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Collection Working in Paterson: Occupational Heritage in an Urban Setting

Italians on the Avenue

A significant number of businesses on 21st Avenue are owned and operated by people with ties to Montescaglioso, a small town in the Basilicata region of southern Italy. Italians from that town found their way to Paterson, and settled in the 21st Avenue area earlier in this century. This population increased over the years, at least in part because of the Italian practice of chain migration. The Paterson Montese community was fed by renewed immigration after World War II, from about the mid-1950s to the mid-1970s, when immigration from Italy to the United States slowed considerably as a result of vastly improved economic conditions in Italy.

Crowd of people in Lewis Street, between float carrying statue of San Rocco and the front of the Montescaglioso Club.

The migratory waves emanating from Italy brought many people from Montescaglioso to Paterson. They formed a club — San Rocco di Montescaglioso — and put up a building for it, on Lewis Street. The club is still active today; it is very busy on Sundays and on Thursday evenings and has moderate attendance at other times during the week. Events the club sponsors include a festa, or saint's day celebration, held annually in August; and a banquet held around Columbus Day. In the 1980s, a street festival drew large crowds and enhanced business activity in the area for some months before and after the festival. The festival no longer takes place, but there are other, smaller celebrations.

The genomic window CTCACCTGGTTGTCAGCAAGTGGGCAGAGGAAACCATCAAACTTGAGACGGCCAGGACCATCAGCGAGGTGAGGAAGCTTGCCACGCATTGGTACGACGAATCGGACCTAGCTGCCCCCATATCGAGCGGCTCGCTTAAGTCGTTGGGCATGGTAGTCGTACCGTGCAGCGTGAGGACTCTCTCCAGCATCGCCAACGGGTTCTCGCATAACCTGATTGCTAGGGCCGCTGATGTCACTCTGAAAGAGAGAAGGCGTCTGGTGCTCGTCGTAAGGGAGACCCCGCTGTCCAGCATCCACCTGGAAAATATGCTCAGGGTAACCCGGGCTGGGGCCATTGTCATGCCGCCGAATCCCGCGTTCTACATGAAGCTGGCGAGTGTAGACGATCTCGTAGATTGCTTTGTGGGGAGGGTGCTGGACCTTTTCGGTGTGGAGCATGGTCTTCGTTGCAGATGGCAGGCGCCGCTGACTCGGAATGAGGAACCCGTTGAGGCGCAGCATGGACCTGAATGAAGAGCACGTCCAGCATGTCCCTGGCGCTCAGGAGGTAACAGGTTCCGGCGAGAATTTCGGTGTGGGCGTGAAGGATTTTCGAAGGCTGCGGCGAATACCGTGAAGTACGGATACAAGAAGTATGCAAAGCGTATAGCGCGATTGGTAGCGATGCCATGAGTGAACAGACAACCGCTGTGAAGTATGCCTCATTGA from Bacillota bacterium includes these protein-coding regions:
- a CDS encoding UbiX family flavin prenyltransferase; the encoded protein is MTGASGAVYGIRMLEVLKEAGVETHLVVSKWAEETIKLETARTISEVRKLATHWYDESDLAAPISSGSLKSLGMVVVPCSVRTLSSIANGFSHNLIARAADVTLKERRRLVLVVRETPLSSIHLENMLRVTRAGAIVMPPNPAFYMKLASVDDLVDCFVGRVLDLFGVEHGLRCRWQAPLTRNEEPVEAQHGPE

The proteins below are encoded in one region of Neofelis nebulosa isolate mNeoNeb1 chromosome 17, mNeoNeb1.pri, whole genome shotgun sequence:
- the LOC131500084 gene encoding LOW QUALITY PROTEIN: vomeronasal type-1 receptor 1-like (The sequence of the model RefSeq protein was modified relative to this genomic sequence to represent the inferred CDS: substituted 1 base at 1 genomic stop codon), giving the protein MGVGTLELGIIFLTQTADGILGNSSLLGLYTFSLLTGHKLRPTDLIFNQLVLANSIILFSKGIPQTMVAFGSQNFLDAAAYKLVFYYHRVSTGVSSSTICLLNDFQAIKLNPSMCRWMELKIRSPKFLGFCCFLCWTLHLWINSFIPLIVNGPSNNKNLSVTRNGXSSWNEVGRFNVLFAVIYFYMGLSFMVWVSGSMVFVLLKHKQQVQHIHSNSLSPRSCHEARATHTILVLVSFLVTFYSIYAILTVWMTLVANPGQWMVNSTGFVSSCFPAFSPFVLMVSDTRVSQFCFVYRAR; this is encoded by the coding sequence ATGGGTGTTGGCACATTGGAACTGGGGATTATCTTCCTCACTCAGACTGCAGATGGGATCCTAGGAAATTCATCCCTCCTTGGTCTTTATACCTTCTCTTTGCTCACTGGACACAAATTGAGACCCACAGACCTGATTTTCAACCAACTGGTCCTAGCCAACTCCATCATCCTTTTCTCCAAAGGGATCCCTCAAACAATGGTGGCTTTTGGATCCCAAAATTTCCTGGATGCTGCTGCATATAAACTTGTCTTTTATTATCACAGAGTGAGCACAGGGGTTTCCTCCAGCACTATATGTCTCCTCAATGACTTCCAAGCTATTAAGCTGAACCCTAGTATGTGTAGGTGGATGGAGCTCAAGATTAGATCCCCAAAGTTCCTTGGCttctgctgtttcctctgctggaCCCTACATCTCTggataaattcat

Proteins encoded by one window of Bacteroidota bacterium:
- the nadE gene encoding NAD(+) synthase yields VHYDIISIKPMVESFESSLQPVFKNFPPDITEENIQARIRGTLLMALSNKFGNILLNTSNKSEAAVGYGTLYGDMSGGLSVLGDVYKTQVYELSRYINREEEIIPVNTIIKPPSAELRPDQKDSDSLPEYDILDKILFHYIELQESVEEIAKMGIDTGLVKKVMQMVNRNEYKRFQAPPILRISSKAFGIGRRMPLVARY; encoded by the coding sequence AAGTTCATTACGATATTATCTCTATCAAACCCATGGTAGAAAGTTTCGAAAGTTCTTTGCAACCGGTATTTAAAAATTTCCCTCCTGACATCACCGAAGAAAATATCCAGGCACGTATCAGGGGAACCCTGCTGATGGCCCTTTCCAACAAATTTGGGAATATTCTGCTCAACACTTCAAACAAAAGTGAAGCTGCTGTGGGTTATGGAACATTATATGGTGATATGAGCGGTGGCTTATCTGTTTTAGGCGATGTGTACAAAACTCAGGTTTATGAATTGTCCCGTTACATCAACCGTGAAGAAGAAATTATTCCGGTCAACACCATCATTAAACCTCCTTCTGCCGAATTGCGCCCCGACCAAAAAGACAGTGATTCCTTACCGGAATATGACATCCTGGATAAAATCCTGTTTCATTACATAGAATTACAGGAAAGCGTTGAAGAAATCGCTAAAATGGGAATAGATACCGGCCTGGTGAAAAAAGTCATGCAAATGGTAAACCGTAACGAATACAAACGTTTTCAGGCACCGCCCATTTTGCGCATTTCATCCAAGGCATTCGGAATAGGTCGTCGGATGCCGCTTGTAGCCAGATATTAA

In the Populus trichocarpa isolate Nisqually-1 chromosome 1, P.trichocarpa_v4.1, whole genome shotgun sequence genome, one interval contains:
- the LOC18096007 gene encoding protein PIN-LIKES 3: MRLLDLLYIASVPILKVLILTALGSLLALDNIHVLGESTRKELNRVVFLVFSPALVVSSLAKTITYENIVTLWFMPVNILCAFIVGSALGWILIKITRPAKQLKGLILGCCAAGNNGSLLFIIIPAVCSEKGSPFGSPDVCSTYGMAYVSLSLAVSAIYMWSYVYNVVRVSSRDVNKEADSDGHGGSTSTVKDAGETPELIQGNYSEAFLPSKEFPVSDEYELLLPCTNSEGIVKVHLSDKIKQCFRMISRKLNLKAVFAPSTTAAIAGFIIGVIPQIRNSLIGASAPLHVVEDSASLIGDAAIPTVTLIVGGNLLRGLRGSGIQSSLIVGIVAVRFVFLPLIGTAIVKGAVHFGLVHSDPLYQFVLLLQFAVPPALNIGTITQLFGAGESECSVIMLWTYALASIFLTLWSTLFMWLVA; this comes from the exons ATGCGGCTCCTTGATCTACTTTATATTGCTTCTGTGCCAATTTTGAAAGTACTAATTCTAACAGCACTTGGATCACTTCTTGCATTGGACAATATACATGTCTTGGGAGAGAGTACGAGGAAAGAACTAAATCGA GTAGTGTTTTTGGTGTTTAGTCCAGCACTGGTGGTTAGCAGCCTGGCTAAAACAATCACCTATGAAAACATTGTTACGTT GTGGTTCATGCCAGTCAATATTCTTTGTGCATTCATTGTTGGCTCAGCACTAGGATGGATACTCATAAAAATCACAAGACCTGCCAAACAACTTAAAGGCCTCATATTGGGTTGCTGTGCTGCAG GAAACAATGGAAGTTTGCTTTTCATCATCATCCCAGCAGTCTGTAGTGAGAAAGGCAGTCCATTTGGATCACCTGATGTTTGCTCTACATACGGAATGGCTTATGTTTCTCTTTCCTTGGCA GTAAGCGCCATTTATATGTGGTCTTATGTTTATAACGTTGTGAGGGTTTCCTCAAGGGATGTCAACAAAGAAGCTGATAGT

A map of the Basilicata province in Italy.

There is also an active social club on Beech Street, founded by people from Sicily. And the Italian Catholic Men's Club, which is associated with St. Anthony's Church, is located not far from the main 21st Avenue business district. There are several Sicilian-owned and operated businesses on the avenue (a deli, a stucco and plastering company, and a few coffee shops). And, finally, there is a third group of Italians, who are unorganized in the sense that they do not have their own club. They are from Benevento Province, in the Campania region of Italy, from towns not far from Naples. They, too, have businesses along the avenue.

After a mass, statue of San Rocco is carried from St. Anthony's Church to float parked in front of the church.
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